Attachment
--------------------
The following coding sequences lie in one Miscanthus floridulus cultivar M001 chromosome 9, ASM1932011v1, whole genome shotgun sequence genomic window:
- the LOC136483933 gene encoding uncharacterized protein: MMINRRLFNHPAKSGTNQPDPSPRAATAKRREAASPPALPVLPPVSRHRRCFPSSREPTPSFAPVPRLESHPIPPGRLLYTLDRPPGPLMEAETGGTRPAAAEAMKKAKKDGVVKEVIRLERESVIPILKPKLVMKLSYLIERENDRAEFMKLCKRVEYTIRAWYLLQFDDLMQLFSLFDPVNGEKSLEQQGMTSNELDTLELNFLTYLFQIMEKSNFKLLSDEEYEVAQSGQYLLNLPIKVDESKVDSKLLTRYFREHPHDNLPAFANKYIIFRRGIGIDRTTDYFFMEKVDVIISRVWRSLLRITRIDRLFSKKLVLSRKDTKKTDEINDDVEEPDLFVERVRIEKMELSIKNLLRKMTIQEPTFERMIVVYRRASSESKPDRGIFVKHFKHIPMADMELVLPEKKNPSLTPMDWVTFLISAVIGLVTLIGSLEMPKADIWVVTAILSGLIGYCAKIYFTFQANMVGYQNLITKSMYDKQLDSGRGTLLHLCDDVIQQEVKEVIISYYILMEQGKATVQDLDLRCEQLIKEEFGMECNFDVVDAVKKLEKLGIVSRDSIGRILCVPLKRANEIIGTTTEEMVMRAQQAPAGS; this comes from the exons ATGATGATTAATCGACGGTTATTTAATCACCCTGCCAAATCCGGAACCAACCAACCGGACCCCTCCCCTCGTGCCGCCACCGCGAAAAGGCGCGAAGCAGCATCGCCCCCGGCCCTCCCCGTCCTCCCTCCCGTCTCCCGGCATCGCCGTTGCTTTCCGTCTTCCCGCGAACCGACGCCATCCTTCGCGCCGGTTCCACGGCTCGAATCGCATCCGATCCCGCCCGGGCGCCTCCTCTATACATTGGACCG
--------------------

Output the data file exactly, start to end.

The following coding sequences lie in one Miscanthus floridulus cultivar M001 chromosome 9, ASM1932011v1, whole genome shotgun sequence genomic window:
- the LOC136483933 gene encoding uncharacterized protein: MMINRRLFNHPAKSGTNQPDPSPRAATAKRREAASPPALPVLPPVSRHRRCFPSSREPTPSFAPVPRLESHPIPPGRLLYTLDRPPGPLMEAETGGTRPAAAEAMKKAKKDGVVKEVIRLERESVIPILKPKLVMKLSYLIERENDRAEFMKLCKRVEYTIRAWYLLQFDDLMQLFSLFDPVNGEKSLEQQGMTSNELDTLELNFLTYLFQIMEKSNFKLLSDEEYEVAQSGQYLLNLPIKVDESKVDSKLLTRYFREHPHDNLPAFANKYIIFRRGIGIDRTTDYFFMEKVDVIISRVWRSLLRITRIDRLFSKKLVLSRKDTKKTDEINDDVEEPDLFVERVRIEKMELSIKNLLRKMTIQEPTFERMIVVYRRASSESKPDRGIFVKHFKHIPMADMELVLPEKKNPSLTPMDWVTFLISAVIGLVTLIGSLEMPKADIWVVTAILSGLIGYCAKIYFTFQANMVGYQNLITKSMYDKQLDSGRGTLLHLCDDVIQQEVKEVIISYYILMEQGKATVQDLDLRCEQLIKEEFGMECNFDVVDAVKKLEKLGIVSRDSIGRILCVPLKRANEIIGTTTEEMVMRAQQAPAGS; this comes from the exons ATGATGATTAATCGACGGTTATTTAATCACCCTGCCAAATCCGGAACCAACCAACCGGACCCCTCCCCTCGTGCCGCCACCGCGAAAAGGCGCGAAGCAGCATCGCCCCCGGCCCTCCCCGTCCTCCCTCCCGTCTCCCGGCATCGCCGTTGCTTTCCGTCTTCCCGCGAACCGACGCCATCCTTCGCGCCGGTTCCACGGCTCGAATCGCATCCGATCCCGCCCGGGCGCCTCCTCTATACATTGGACCG